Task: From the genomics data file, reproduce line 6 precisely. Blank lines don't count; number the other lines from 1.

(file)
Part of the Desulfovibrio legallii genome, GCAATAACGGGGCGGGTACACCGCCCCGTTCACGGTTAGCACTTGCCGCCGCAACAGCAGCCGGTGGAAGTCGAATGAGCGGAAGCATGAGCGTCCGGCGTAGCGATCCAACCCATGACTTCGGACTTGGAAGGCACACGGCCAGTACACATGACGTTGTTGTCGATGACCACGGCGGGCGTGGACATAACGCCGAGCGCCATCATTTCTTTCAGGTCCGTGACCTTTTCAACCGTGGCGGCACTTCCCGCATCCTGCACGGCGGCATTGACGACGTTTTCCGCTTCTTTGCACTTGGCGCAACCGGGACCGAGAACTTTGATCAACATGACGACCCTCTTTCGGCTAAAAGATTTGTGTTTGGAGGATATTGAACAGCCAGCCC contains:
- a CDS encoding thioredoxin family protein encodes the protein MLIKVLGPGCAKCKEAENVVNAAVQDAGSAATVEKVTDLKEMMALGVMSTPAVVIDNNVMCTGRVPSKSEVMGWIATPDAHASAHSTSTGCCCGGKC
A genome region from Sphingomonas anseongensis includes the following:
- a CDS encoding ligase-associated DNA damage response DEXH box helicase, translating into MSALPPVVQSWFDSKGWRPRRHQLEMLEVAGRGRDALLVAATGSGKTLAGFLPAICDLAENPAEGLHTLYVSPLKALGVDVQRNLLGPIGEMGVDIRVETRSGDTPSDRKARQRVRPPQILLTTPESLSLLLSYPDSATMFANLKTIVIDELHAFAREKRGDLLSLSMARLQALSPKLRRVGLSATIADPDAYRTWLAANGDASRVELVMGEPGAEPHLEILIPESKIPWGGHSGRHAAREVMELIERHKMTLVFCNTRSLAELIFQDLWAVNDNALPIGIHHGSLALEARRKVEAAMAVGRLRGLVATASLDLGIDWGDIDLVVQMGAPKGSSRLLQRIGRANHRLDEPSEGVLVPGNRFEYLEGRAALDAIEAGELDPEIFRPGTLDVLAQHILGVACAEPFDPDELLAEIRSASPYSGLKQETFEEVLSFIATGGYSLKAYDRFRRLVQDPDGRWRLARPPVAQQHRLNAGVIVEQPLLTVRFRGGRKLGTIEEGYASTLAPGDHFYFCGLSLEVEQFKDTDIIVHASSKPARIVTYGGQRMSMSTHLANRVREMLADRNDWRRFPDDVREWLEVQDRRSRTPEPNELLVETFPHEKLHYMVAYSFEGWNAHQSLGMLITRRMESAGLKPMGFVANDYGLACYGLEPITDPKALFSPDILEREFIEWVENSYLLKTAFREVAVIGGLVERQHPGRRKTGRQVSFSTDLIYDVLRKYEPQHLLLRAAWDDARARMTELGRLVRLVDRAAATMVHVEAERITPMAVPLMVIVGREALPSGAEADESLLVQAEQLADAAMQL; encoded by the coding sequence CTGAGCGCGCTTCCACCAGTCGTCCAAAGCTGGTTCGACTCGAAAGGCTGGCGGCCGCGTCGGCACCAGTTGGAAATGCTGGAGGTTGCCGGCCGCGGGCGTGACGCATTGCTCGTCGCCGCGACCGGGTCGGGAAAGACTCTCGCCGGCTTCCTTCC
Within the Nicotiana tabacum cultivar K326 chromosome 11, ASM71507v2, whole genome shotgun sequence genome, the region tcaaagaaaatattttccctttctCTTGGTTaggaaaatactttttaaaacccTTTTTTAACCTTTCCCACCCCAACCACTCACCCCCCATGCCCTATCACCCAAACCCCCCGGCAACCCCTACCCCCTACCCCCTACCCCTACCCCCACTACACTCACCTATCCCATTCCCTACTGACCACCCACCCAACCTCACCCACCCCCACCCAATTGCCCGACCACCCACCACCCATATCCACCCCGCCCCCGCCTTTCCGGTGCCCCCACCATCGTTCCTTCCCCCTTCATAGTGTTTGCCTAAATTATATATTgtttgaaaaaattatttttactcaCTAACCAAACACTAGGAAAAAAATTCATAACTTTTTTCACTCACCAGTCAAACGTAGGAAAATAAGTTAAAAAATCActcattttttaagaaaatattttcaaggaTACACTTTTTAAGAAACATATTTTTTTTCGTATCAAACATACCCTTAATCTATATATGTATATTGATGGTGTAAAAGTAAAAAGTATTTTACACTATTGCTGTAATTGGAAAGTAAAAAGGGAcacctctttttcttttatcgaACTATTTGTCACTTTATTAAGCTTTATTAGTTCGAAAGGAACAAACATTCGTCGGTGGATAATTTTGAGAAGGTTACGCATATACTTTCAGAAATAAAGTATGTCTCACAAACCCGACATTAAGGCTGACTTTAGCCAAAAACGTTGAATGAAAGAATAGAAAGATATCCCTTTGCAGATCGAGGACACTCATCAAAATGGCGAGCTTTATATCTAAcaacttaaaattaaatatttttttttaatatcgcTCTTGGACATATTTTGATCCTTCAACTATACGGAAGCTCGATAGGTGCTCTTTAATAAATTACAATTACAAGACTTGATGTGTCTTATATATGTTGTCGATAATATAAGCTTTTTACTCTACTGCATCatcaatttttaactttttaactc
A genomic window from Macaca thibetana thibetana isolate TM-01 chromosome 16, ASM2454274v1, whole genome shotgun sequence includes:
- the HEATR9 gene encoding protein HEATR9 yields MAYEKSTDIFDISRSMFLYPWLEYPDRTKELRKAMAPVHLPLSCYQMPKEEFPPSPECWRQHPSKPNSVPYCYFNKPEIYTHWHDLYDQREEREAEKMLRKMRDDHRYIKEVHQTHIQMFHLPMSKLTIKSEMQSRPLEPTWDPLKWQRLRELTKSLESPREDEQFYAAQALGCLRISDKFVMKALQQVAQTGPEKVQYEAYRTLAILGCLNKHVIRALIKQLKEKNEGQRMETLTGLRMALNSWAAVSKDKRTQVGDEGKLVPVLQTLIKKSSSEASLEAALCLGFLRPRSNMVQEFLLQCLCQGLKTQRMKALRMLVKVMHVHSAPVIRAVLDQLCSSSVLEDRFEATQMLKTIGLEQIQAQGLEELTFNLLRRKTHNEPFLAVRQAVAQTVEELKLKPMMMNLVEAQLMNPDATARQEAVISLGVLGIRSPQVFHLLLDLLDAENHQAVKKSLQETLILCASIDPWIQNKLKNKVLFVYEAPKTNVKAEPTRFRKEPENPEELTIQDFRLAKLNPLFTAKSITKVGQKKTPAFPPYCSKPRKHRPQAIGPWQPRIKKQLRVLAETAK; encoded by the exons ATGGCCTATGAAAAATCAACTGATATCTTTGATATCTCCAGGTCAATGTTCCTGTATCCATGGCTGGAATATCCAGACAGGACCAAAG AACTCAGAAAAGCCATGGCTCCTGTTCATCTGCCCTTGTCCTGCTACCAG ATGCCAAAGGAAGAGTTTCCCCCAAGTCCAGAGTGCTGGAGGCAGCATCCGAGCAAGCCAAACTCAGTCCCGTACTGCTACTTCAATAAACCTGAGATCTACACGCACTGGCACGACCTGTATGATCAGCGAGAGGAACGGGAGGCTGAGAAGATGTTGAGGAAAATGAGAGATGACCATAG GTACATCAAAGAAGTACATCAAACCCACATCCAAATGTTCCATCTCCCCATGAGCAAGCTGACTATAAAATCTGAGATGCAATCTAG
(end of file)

A genomic window from Macaca thibetana thibetana isolate TM-01 chromosome 16, ASM2454274v1, whole genome shotgun sequence includes: